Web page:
The Damned of Petersburg

Written by Ralph Peters
Review by Barry Webb

The action in this novel centers on the town of Petersburg, Virginia, located just south of Richmond. In the summer and fall of 1864 the Confederacy was hanging by a thread. Only the capture of the Confederacy’s capital, Richmond, stood in the way of bringing the war to its final close. However, before the Union forces could move on Richmond, they had to take Petersburg. The fighting around Petersburg was some of the bloodiest of the war, with neither side being able to deliver that decisive blow to the other. The Rebs hoped to hurt the Yanks enough to cause Lincoln to lose the 1864 elections, thinking that the Democrats would quit the war and let the South go. The Union forces needed not only to win enough battles to further Lincoln’s election chances, but also hopefully to clear the Confederate forces out of the way so they could take Richmond and end the rebellion.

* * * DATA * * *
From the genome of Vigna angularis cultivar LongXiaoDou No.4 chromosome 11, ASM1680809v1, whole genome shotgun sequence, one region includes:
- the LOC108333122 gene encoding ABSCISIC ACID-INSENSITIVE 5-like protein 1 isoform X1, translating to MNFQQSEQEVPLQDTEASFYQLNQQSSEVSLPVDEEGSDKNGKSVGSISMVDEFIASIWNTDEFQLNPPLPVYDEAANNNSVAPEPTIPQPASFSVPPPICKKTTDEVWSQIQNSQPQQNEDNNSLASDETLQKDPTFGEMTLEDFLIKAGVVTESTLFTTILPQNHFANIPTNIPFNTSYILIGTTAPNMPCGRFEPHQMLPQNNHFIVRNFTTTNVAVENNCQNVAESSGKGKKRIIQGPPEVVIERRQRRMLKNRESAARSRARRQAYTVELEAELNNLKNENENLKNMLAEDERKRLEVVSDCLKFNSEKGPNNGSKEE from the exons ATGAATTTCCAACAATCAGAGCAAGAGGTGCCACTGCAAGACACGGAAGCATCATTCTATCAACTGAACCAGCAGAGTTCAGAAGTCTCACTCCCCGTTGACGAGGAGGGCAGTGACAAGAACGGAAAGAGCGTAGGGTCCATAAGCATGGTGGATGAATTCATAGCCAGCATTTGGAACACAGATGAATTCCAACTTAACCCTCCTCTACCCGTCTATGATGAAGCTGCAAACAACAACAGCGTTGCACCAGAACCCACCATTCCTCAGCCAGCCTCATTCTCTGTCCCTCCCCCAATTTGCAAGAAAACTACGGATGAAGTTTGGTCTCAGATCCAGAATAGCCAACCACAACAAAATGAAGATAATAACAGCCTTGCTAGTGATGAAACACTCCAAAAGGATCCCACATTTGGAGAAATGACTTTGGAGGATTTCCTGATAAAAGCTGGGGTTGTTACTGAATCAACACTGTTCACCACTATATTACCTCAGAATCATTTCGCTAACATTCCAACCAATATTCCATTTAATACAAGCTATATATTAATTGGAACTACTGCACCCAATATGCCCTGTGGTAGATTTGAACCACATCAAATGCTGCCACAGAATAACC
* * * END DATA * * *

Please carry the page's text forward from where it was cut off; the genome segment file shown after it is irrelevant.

This is the fourth in a series on the Civil War by Col. Peters, and as in his previous novels, the writing is very engaging and the use of period and regional slang is superb (Faulkner, eat your heart out.) The descriptions are also very graphic, showing in detail how brutal that war was – with body parts flying every which way on the page. The major complaint I had was that there were so many people on both sides serving as point-of-view characters that it was very difficult, until halfway through the book, to recognize who was on which side. However, for any Civil War buff or military historian, this book belongs in your library.